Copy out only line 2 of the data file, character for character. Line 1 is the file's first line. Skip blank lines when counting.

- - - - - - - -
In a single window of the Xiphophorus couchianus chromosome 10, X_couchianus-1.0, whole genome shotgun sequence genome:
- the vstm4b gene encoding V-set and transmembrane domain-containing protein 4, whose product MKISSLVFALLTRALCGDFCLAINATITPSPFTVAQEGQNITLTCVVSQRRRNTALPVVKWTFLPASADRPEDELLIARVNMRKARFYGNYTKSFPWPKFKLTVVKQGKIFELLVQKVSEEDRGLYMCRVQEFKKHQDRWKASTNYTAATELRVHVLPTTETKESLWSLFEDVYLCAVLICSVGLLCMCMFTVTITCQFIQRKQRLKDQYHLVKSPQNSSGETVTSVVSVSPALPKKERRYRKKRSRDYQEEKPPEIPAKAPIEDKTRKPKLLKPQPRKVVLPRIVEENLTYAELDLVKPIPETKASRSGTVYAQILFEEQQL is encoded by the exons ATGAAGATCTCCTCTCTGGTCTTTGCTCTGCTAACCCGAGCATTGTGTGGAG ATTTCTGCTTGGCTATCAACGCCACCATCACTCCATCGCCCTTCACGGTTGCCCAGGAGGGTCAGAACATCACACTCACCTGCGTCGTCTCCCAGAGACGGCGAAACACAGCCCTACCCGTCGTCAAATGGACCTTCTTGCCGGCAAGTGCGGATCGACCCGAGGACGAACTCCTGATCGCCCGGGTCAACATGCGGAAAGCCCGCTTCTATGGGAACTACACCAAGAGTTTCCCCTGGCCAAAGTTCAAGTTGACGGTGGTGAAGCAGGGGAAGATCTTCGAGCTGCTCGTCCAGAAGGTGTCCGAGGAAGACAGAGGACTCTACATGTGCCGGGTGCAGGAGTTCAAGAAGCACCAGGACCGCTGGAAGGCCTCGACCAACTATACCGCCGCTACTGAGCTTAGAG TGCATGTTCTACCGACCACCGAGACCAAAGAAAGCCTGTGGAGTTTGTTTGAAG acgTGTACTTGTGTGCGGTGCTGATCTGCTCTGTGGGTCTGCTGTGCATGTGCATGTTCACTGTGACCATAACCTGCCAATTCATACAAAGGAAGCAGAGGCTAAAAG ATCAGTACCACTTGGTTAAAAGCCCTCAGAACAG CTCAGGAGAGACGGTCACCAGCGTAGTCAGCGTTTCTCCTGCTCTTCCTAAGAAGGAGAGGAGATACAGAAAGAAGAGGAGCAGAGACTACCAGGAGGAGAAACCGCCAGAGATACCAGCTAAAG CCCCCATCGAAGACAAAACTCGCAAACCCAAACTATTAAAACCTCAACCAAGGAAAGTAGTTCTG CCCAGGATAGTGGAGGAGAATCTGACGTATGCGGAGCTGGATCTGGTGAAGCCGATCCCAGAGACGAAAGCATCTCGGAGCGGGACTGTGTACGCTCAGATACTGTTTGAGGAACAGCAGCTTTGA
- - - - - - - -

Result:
- the vstm4b gene encoding V-set and transmembrane domain-containing protein 4, whose product MKISSLVFALLTRALCGDFCLAINATITPSPFTVAQEGQNITLTCVVSQRRRNTALPVVKWTFLPASADRPEDELLIARVNMRKARFYGNYTKSFPWPKFKLTVVKQGKIFELLVQKVSEEDRGLYMCRVQEFKKHQDRWKASTNYTAATELRVHVLPTTETKESLWSLFEDVYLCAVLICSVGLLCMCMFTVTITCQFIQRKQRLKDQYHLVKSPQNSSGETVTSVVSVSPALPKKERRYRKKRSRDYQEEKPPEIPAKAPIEDKTRKPKLLKPQPRKVVLPRIVEENLTYAELDLVKPIPETKASRSGTVYAQILFEEQQL is encoded by the exons ATGAAGATCTCCTCTCTGGTCTTTGCTCTGCTAACCCGAGCATTGTGTGGAG ATTTCTGCTTGGCTATCAACGCCACCATCACTCCATCGCCCTTCACGGTTGCCCAGGAGGGTCAGAACATCACACTCACCTGCGTCGTCTCCCAGAGACGGCGAAACACAGCCCTACCCGTCGTCAAATGGACCTTCTTGCCGGCAAGTGCGGATCGACCCGAGGACGAACTCCTGATCGCCCGGGTCAACATGCGGAAAGCCCGCTTCTATGGGAACTACACCAAGAGTTTCCCCTGGCCAAAGTTCAAGTTGACGGTGGTGAAGCAGGGGAAGATCTTCGAGCTGCTCGTCCAGAAGGTGTCCGAGGAAGACAGAGGACTCTACATGTGCCGGGTGCAGGAGTTCAAGAAGCACCAGGACCGCTGGAAGGCCTCGACCAACTATACCGCCGCTACTGAGCTTAGAG TGCATGTTCTACCGACCACCGAGACCAAAGAAAGCCTGTGGAGTTTGTTTGAAG acgTGTACTTGTGTGCGGTGCTGATCTGCTCTGTGGGTCTGCTGTGCATGTGCATGTTCACTGTGACCATAACCTGCCAATTCATACAAAGGAAGCAGAGGCTAAAAG ATCAGTACCACTTGGTTAAAAGCCCTCAGAACAG CTCAGGAGAGACGGTCACCAGCGTAGTCAGCGTTTCTCCTGCTCTTCCTAAGAAGGAGAGGAGATACAGAAAGAAGAGGAGCAGAGACTACCAGGAGGAGAAACCGCCAGAGATACCAGCTAAAG CCCCCATCGAAGACAAAACTCGCAAACCCAAACTATTAAAACCTCAACCAAGGAAAGTAGTTCTG CCCAGGATAGTGGAGGAGAATCTGACGTATGCGGAGCTGGATCTGGTGAAGCCGATCCCAGAGACGAAAGCATCTCGGAGCGGGACTGTGTACGCTCAGATACTGTTTGAGGAACAGCAGCTTTGA